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Nature Podcast: 2 March 2017

This week, a migration special: a researcher seeks refuge; smart borders; and climate migration.

Backchat: February 2017

AI generated images, reporting with reluctant sources and space missions with out an end game.
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The Mandaellah Effekt
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SpaceX Makes History | MARS
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Nature Extra: Futures January 2017

Futures is Nature's weekly science fiction slot. Shamini Bundell and Richard Hodson read you their favourite from February, 'Fermi's zookeepers' by David Gullen.

Ep. 441: Destroy and Rebuild, Pt. 5: Continental Drift

Want to travel the world but you don’t have a lot of money? No problem, your continent is drifting across the surface of the Earth right now. In a few million years, you’ll reach your destination.
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Podcast: Cracking the smell code, why dinosaurs had wings before they could fly, and detecting guilty feelings in altruistic gestures

This week, we chat about why people are nice to each other—does it feel good or are we just avoiding feeling bad—approaches to keeping arsenic out of the food supply, and using artificial intelligence to figure out what a chemical smells like to a human nose with Online News Editor David Grimm. And Stephen Brusatte joins Alexa Billow to discuss why dinosaurs evolved wings and feathers before they ever flew. And in the latest installment of our monthly books segment, Jen Golbeck talks with Bill Schutt, author of Cannibalism: A Perfectly Natural History.   Listen to previous podcasts. [Image: Todd Marshall; Music: Jeffrey Cook]
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Do Robots Deserve Rights? What if Machines Become Conscious?
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Nature Podcast: 23 February 2017

This week, highlights from AAAS, the new epigenetics, and a new way to conduct biomedical research
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Ep. 440: Destroy and Rebuild, Pt. 4: Supervolcanoes!

There are regular volcanoes, and then there are the supervolcanoes. Massive calderas of hot magma of incomprehensible size. Bad news, these things explode randomly and catastrophically. Worse news, there are a bunch around the Earth.
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Podcast: Recognizing the monkey in the mirror, giving people malaria parasites as a vaccine strategy, and keeping coastal waters clean with seagrass

This week, we chat about what it means if a monkey can learn to recognize itself in a mirror, injecting people with live malaria parasites as a vaccine strategy, and insect-inspired wind turbines with Online News Editor David Grimm. And Joleah Lamb joins Alexa Billow to discuss how seagrass can greatly reduce harmful microbes in the ocean—protecting people and corals from disease. Read the research. Listen to previous podcasts. [Image: peters99/iStock; Music: Jeffrey Cook]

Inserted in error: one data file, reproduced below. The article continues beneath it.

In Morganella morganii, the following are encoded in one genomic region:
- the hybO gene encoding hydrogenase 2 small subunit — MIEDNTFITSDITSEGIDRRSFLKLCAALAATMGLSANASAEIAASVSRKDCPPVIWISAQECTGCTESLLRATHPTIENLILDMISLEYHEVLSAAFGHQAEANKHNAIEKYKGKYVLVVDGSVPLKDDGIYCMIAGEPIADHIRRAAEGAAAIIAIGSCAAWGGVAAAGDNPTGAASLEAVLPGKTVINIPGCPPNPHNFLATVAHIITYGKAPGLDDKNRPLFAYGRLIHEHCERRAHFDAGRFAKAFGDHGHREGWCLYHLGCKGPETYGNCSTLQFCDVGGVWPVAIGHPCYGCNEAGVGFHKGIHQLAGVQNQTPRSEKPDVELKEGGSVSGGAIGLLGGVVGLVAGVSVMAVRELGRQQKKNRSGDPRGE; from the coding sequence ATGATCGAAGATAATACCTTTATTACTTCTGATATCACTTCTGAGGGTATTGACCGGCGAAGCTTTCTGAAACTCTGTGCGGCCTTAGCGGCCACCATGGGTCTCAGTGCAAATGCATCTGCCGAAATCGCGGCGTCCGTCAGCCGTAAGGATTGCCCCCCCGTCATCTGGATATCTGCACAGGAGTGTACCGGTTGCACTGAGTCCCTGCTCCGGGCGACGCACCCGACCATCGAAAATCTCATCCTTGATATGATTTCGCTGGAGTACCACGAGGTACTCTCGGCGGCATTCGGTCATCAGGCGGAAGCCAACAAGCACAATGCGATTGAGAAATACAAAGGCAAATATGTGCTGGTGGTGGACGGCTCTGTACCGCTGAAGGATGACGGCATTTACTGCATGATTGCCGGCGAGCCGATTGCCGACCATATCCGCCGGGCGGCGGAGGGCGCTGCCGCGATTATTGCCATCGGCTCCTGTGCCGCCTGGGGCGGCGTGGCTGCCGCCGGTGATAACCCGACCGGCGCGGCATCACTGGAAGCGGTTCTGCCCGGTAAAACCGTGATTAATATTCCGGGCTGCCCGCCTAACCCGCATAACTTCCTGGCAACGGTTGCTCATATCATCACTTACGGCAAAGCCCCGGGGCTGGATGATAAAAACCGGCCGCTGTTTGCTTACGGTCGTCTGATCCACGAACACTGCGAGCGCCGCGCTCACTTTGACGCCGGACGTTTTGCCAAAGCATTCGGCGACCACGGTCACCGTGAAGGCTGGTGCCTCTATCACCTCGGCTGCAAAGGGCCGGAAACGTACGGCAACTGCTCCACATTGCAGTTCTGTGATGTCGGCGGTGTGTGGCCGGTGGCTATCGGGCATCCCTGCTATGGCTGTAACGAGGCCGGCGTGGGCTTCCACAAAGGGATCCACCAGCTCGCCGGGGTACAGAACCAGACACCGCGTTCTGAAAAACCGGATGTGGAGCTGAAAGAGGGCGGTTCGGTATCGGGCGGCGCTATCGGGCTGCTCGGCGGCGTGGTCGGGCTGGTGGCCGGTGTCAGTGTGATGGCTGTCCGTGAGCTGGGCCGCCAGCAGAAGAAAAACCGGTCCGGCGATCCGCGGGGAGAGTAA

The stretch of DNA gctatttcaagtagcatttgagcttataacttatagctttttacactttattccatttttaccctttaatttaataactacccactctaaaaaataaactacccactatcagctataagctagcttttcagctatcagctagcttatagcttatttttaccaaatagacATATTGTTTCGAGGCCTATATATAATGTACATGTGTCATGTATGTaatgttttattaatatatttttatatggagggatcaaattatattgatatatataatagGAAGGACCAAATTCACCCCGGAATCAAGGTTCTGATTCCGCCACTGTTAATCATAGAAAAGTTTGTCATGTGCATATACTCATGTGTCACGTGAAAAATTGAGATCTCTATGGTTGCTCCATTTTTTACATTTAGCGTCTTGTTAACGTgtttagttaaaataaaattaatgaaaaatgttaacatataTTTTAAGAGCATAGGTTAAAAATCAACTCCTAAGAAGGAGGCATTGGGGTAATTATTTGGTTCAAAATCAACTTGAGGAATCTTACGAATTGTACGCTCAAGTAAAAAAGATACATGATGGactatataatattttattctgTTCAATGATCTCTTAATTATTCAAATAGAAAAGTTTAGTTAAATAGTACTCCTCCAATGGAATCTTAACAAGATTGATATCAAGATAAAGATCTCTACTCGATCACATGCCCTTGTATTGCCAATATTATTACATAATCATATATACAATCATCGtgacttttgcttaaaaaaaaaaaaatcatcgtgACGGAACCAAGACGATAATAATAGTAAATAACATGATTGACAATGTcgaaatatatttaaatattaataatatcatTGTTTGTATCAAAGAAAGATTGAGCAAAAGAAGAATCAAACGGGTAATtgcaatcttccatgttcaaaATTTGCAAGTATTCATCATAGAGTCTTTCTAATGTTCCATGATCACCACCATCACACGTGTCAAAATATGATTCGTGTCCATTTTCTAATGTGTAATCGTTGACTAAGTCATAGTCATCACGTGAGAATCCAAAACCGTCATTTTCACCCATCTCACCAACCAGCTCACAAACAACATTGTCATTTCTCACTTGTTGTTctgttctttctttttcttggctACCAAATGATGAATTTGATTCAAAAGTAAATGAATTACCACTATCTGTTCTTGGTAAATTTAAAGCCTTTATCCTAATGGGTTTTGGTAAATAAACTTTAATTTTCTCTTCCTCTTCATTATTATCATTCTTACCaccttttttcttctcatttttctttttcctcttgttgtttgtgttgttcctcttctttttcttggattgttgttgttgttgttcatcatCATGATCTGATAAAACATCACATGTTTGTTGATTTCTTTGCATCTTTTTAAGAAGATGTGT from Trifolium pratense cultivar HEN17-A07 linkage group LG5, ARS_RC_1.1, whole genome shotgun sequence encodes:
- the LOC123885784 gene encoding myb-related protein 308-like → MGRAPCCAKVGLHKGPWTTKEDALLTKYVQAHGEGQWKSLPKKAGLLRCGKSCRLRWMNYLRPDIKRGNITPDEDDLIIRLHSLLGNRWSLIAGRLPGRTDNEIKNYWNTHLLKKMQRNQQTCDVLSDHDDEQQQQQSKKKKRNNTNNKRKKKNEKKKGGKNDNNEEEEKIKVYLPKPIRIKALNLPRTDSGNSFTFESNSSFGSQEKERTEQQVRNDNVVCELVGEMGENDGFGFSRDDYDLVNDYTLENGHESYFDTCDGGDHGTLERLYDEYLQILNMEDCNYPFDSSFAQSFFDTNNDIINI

Nature Podcast: 16 February 2017

This week, Winston Churchill’s thoughts on alien life, how cells build walls, and paradoxical materials.

Ep. 439: Destroy and Rebuild, Pt. 3: How Do We Terraform Earth?

We always want to talk about how we can make Mars more Earth like, but the reality is that we’re making Earth more Venus-Like. We’re Venusforming Earth. What are the various factors we’re impacting on a global scale, and how can we fix them?

REBROADCAST: Nature PastCast - February 1925

Paleontologist Raymond Dart had newly arrived in South Africa when he came across a fossil that would change his life and his science. It was the face, jaw and brain cast of an extinct primate – not quite ape and not quite human. The paleontology community shunned the find, and proving that the creature was a human relative took decades. [Originally aired 26/02/2014]

Podcast: Saving grizzlies from trains, cheap sun-powered water purification, and a deep look at science-based policymaking

This week, we chat about why grizzly bears seem to be dying on Canadian railway tracks, slow-release fertilizers that reduce environmental damage, and cleaning water with the power of the sun on the cheap, with Online News Editor David Grimm. And David Malakoff joins Alexa Billow to discuss a package of stories on the role of science and evidence in policymaking. Listen to previous podcasts. [Image: tacky_ch/iStockphoto; Music: Jeffrey Cook]
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